What do you get when the so-called “establishment” fails to back the so-called “establishment” candidate?
The Iowa Senate Democratic primary, apparently.
Throughout this year’s presidential primary, both Republicans and Democrats have obsessed over “establishment” politics, and which candidates the powers to be are backing. Typically aligning themselves with the seemingly more moderate or electable candidate, party leaders and top donors succeeded on the Democratic side while failing miserably among Republicans.
I hesitated to write an entire post about “establishment” forces because I don’t really like the term. It’s vague and fluid and is usually just used as an epithet against people not on your side. But to discuss the dynamics and consequences of who is backing whom in the Iowa Senate primary is too interesting to pass up.
After Scalia’s death and Grassley’s refusal to hold a Supreme Court nomination hearing, Democrats in Washington D.C. sensed Grassley’s reelection could suddenly become competitive. Unimpressed by Rob Hogg’s prospects, they started fishing for a new candidate, settling upon former Lt. Governor Patty Judge, and for good reason: she can compete with Grassley in rural areas of the state, has statewide name ID and can raise serious money.
However, few political leaders in Iowa went along with the idea.
Over 90 current and former legislators have not only endorsed Hogg, but all stuck with him after Judge’s entry. Both AFSCME and the Iowa Federation of Labor have come out in support of Hogg. Most of the key members of what many would consider Iowa’s political “establishment” rejected Judge and stuck with her underdog opponent.
Of course, Judge does still have some of her own high-profile backers. Jerry Crawford, Bonnie Campbell, Jim Hubbell, Jill June, Sally Pederson, Brad Anderson and Bill Knapp are among some of her supporters.
But it’s interesting to see her main endorsements limited mostly to the Des Moines donor crowd, while nearly the entire Legislature and organized labor have aligned with Hogg. Especially when Harry Reid and the DSCC have made it pretty clear she’s who they think is the smart pick in the race. Actually, it should be a welcome sign to Iowa progressives – especially Bernie Sanders backers – that Iowa’s establishment doesn’t automatically unite behind the more moderate candidate all the time.
Now, most of this is still a result of the bad feelings from the Chet Culver/Patty Judge administration that many have yet to move on from, least of all labor, for good reason.
But it presents some interesting consequences for next week’s primary.
Behind the scenes in 2014, there was considerable frustration with the DSCC’s role, influence and effectiveness in the Democratic coordinated campaign with Bruce Braley. Many insiders felt too much of his campaign was dictated by D.C. consultants, and that those decisions had a significant impact on how down-ballot races and the overall party machinery ran.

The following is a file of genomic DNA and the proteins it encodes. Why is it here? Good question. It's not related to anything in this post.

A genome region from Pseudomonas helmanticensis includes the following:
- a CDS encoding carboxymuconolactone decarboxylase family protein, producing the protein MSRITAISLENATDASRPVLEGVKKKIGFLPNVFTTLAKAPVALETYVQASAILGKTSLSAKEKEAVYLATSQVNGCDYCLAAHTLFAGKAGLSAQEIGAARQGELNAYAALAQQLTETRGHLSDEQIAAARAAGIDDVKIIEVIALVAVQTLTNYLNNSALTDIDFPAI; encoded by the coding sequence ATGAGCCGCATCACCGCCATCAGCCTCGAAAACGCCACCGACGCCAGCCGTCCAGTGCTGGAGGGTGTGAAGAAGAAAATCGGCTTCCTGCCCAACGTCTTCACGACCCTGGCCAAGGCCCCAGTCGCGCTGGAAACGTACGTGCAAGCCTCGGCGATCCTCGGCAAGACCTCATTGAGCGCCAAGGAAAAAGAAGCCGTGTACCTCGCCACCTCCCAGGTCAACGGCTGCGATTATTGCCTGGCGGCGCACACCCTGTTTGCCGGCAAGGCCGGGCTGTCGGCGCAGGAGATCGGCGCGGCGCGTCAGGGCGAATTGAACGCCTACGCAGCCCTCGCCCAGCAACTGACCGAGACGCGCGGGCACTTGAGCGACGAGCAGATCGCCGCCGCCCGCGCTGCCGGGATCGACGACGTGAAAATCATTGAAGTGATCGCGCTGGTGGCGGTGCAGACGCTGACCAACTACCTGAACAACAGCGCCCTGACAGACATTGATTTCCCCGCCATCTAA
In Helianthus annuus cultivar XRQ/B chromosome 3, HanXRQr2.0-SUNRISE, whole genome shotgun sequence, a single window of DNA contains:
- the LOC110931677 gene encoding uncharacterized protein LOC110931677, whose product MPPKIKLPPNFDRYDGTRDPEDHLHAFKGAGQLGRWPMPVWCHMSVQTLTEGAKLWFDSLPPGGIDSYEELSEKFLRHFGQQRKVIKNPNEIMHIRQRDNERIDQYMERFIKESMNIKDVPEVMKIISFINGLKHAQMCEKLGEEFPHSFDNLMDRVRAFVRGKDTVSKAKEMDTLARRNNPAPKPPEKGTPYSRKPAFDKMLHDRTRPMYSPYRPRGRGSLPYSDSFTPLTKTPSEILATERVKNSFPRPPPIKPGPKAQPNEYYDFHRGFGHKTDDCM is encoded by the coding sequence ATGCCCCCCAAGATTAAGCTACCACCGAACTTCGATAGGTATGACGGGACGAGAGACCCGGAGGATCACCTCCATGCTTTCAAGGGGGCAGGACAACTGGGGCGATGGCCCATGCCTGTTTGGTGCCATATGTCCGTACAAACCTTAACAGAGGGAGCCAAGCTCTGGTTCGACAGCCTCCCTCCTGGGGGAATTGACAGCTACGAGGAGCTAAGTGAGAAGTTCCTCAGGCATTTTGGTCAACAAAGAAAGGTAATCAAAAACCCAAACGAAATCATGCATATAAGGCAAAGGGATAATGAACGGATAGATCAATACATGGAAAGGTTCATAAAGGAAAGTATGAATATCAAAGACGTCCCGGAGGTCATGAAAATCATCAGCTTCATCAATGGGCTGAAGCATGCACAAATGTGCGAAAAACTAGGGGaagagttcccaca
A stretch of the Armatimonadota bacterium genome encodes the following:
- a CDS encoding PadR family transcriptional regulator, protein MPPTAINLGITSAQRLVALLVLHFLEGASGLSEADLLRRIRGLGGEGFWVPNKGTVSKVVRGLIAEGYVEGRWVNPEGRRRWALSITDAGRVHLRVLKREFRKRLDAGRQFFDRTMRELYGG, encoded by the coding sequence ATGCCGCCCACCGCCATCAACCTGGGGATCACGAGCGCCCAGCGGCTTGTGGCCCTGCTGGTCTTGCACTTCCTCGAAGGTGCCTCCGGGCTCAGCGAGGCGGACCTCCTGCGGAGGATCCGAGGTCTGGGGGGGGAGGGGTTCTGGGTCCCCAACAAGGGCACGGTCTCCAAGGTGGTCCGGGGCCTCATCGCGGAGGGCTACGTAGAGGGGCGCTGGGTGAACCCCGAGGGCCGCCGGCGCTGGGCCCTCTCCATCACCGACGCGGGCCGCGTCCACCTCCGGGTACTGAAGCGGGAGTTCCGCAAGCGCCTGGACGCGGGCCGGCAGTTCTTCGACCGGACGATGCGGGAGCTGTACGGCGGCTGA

Now we could have the DSCC-backed candidate emerge as the party’s nominee for 2016. If she does, how will they incorporate with this year’s coordinated campaign? It will already be dominated by the Clinton operation, so they’d have a much smaller role than they did in 2014. But considering the hard feelings toward the DSCC over Braley, and the fact that they’ll have much fewer Iowa political leaders to press their case, how prominent would a Judge candidacy figure into the party’s operations this year?
Judge would almost certainly raise more money for the general election than Hogg would, and has already easily lapped him in fundraising. However, where would that money go? Into the coordinated campaign, or mostly staying home in her own campaign? And could more TV ads slamming Grassley help drive Democratic turnout?
Or maybe Judge won’t win the primary. Indeed, whoever comes out ahead next week could say a lot about the efficacy of Iowa’s “establishment.” It’s essentially turned into a matchup of the D.C. and Iowa political establishment, regardless of the other factors of why they endorsed.
“I’m very grateful for the support I have received from labor, environmentalists, and legislators,” Hogg said in a statement to Starting Line. “It may not show up in the national press, but we believe we have strong grassroots support that’s gives us the chance to compete and win this fall.”
Perhaps all those legislators will talk with their friends about their colleague, and maybe all those labor unions will turn out enough of their members. But if they do, and Hogg is successful, will the national money still flow into Iowa for the Senate race? What’s the use of a statewide candidate who can’t run much advertising?
On the other hand, could a candidate like Hogg, well-liked among many activists and volunteers, provide a reason for them to knock more doors and make more calls, helping candidates up and down the ballot? And will Senator Mike Gronstal – who wields considerable influence over the party this year thanks to his role in electing Andy McGuire as IDP chair – ensure Hogg is better incorporated into the coordinated campaign?
Next Tuesday’s vote for the Democrats’ U.S. Senate candidate will have far more consequences than just who is on the ballot opposing Grassley. But it’s still an open question as to how many of those will play out.
by Pat Rynard